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60
Planarity testing and optimal edge insertion with embedding constraints
, 2008
"... The planarization method has proven to be successful in graph drawing. The output, a combinatorial planar embedding of the socalled planarized graph, can be combined with stateoftheart planar drawing algorithms. However, many practical applications have additional constraints on the drawings tha ..."
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The planarization method has proven to be successful in graph drawing. The output, a combinatorial planar embedding of the socalled planarized graph, can be combined with stateoftheart planar drawing algorithms. However, many practical applications have additional constraints on the drawings that result in restrictions on the set of admissible planar embeddings. In this paper, we consider embedding constraints that restrict the admissible order of incident edges around a vertex. Such constraints occur in applications, e.g., from side or port constraints. We introduce a set of hierarchical embedding constraints that include grouping, oriented, and mirror constraints, and show how these constraints can be integrated into the planarization method. For this, we first present a linear time algorithm for testing if a given graph G is ecplanar, i.e., admits a planar embedding satisfying the given embedding constraints. In the case that G is ecplanar, we provide a linear time algorithm for computing the corresponding ecembedding. Otherwise, an ecplanar subgraph is computed. The critical part is to reinsert the deleted edges subject to the embedding constraints so that the number of crossings is kept small. For this, we present a linear time algorithm which is able to insert an edge into an ecplanar graph H so that the insertion is crossing minimal among all ecplanar embeddings of H. As a side result, we characterize the set of all possible ecplanar embeddings using BC and SPQRtrees.
Unveiling Hidden Unstructured Regions in Process Models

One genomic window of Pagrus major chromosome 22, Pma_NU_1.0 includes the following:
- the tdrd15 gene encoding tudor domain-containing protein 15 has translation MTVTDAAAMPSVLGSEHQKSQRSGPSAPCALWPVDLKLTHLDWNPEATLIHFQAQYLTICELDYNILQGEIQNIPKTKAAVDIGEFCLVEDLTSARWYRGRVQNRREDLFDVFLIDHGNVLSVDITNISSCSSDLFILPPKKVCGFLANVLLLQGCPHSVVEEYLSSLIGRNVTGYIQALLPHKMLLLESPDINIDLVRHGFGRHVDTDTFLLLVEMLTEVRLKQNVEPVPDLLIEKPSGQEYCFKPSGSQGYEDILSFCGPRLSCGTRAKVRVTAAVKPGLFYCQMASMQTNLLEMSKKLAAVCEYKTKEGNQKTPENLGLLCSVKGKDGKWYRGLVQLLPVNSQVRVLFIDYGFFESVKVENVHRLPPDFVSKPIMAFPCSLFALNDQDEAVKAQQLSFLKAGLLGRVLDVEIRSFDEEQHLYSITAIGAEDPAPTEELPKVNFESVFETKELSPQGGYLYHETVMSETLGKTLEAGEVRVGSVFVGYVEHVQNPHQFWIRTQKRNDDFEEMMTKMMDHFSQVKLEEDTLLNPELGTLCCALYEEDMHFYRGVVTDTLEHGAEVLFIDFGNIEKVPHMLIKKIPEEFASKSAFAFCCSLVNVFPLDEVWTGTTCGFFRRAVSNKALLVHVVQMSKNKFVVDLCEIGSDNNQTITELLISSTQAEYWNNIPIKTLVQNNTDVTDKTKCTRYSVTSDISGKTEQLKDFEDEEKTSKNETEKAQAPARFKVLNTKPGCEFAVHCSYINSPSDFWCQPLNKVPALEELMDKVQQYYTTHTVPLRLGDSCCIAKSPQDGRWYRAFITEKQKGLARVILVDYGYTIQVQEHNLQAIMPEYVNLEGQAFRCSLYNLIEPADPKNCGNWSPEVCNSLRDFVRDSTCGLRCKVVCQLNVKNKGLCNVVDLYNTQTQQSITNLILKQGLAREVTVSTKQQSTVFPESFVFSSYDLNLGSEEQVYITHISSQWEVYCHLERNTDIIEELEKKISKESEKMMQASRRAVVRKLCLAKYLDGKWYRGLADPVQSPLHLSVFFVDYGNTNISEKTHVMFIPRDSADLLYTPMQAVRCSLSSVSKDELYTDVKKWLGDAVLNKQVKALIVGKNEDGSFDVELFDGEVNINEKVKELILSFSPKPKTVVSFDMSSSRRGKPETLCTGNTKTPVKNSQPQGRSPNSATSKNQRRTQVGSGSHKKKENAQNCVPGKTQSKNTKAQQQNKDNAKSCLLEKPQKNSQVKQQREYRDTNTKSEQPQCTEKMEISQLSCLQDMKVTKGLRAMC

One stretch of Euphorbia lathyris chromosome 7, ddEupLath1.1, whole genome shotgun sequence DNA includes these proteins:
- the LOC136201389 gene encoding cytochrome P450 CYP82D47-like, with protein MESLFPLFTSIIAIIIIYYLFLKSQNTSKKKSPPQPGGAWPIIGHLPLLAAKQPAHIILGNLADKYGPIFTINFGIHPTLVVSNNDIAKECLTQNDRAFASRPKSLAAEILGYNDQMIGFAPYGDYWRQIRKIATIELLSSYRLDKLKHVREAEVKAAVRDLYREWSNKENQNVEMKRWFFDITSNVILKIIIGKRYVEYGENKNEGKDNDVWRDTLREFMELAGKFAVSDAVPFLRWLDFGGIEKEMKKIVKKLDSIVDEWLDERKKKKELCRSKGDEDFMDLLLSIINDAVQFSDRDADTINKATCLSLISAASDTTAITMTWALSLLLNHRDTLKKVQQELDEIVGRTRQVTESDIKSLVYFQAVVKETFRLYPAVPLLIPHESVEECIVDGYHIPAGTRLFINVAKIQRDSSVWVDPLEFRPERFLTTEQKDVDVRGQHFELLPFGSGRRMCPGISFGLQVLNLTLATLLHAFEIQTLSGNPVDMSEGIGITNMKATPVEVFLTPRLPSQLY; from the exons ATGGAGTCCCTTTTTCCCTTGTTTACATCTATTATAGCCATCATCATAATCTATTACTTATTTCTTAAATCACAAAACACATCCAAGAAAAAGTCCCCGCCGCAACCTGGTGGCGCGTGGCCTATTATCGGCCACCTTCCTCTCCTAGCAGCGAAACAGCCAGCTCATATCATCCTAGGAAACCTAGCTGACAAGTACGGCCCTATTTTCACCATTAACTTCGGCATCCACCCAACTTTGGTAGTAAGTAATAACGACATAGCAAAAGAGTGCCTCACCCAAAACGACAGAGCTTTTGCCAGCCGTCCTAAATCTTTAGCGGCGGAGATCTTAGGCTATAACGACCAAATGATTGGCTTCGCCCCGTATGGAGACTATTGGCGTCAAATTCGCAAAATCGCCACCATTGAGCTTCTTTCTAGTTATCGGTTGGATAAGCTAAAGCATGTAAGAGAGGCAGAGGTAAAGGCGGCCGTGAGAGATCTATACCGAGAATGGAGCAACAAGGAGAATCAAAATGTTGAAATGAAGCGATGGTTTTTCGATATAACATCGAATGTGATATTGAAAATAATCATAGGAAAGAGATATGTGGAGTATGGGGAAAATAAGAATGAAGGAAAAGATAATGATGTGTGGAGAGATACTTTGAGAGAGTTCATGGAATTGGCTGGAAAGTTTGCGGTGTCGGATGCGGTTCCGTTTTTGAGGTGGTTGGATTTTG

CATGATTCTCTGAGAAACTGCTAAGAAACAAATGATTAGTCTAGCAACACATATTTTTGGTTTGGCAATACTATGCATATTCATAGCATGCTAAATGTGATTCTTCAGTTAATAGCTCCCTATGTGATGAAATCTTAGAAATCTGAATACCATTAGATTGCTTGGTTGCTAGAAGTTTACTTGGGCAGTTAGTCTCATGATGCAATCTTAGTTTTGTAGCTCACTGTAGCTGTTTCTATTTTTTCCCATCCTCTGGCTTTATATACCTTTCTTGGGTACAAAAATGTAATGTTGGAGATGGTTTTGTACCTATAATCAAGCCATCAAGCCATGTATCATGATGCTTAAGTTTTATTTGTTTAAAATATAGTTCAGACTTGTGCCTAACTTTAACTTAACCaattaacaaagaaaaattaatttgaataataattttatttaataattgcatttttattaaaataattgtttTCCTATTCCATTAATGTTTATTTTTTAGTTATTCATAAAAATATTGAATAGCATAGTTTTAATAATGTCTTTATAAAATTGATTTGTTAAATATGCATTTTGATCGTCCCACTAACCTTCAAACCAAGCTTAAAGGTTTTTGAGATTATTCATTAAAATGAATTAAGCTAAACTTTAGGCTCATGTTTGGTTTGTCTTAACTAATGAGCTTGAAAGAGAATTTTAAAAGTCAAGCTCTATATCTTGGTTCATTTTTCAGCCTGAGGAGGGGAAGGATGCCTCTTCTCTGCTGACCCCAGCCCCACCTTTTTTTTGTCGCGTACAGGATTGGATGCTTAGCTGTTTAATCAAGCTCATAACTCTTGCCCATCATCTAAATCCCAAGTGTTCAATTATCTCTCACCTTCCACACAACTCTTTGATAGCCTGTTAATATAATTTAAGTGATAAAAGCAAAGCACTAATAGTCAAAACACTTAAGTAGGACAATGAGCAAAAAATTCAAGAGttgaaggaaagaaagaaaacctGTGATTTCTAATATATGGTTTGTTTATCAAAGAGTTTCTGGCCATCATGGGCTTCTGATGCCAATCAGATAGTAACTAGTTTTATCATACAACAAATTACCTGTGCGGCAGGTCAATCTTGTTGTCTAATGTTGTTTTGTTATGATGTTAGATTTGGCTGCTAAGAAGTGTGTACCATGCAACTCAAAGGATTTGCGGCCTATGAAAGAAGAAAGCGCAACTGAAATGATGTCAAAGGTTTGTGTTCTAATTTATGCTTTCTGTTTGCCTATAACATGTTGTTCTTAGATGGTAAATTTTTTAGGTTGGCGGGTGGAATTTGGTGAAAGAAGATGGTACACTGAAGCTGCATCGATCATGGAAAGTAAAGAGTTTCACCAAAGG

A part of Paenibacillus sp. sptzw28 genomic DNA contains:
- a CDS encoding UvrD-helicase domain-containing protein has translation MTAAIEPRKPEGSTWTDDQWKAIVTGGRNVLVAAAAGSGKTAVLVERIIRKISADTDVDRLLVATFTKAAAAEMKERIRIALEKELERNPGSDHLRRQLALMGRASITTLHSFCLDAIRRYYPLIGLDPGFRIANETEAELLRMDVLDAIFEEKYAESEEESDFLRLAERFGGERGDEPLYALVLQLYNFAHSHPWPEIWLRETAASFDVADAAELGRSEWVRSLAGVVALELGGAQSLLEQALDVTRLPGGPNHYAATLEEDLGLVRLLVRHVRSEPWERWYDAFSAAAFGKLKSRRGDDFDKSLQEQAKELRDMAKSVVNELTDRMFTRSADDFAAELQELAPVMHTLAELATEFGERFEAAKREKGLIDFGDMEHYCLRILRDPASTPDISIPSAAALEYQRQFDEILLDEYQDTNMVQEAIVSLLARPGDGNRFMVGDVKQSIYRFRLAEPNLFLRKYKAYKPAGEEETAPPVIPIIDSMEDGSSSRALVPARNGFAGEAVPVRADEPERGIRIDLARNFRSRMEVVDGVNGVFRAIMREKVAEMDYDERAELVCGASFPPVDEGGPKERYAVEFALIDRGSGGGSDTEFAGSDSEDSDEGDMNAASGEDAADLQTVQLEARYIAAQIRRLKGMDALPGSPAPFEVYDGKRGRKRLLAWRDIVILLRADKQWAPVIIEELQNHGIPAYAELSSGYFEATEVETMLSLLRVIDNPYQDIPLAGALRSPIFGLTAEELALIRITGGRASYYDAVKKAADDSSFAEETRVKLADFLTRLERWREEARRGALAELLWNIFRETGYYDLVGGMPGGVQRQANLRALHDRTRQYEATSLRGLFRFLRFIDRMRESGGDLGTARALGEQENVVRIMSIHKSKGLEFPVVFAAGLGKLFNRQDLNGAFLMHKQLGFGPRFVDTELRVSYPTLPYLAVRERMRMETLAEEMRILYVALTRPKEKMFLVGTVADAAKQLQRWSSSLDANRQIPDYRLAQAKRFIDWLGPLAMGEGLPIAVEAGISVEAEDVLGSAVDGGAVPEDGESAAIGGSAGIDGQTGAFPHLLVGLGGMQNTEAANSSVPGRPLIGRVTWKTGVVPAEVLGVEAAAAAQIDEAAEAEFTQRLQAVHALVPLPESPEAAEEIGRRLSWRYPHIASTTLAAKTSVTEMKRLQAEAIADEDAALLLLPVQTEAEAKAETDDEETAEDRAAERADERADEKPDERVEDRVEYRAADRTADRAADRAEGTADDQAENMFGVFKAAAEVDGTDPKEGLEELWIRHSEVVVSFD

In OTM, volume 5870 of LNCS
, 2009
"... Abstract. Process models define allowed process execution scenarios. The models are usually depicted as directed graphs, with gateway nodes regulating the control flow routing logic and with edges specifying the execution order constraints between tasks. While arbitrarily structured control flow pat ..."
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Abstract. Process models define allowed process execution scenarios. The models are usually depicted as directed graphs, with gateway nodes regulating the control flow routing logic and with edges specifying the execution order constraints between tasks. While arbitrarily structured control flow patterns in process models complicate model analysis, they also permit creativity and full expressiveness when capturing nontrivial process scenarios. This paper gives a classification of arbitrarily structured process models based on the hierarchical process model decomposition technique. We identify a structural class of models consisting of block structured patterns which, when combined, define complex execution scenarios spanning across the individual patterns. We show that complex behavior can be localized by examining structural relations of loops in hidden unstructured regions of control flow. The correctness of the behavior of process models within these regions can be validated in linear time. These observations allow us to suggest techniques for transforming hidden unstructured regions into blockstructured ones.
Recognizing Outer 1Planar Graphs in Linear Time
"... A graph is outer 1planar (o1p) if it can be drawn in the plane such that all vertices are on the outer face and each edge is crossed at most once. o1p graphs generalize outerplanar graphs, which can be recognized in linear time and specialize 1planar graphs, whose recognition is N Phard. Our mai ..."
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A graph is outer 1planar (o1p) if it can be drawn in the plane such that all vertices are on the outer face and each edge is crossed at most once. o1p graphs generalize outerplanar graphs, which can be recognized in linear time and specialize 1planar graphs, whose recognition is N Phard. Our main result is a lineartime algorithm that first tests whether a graph G is o1p, and then computes an embedding. Moreover, the algorithm can augment G to a maximal o1p graph. If G is not o1p, then it includes one of six minors (see Fig. 3), which are also detected by the recognition algorithm. Hence, the algorithm returns a positive or negative witness for o1p.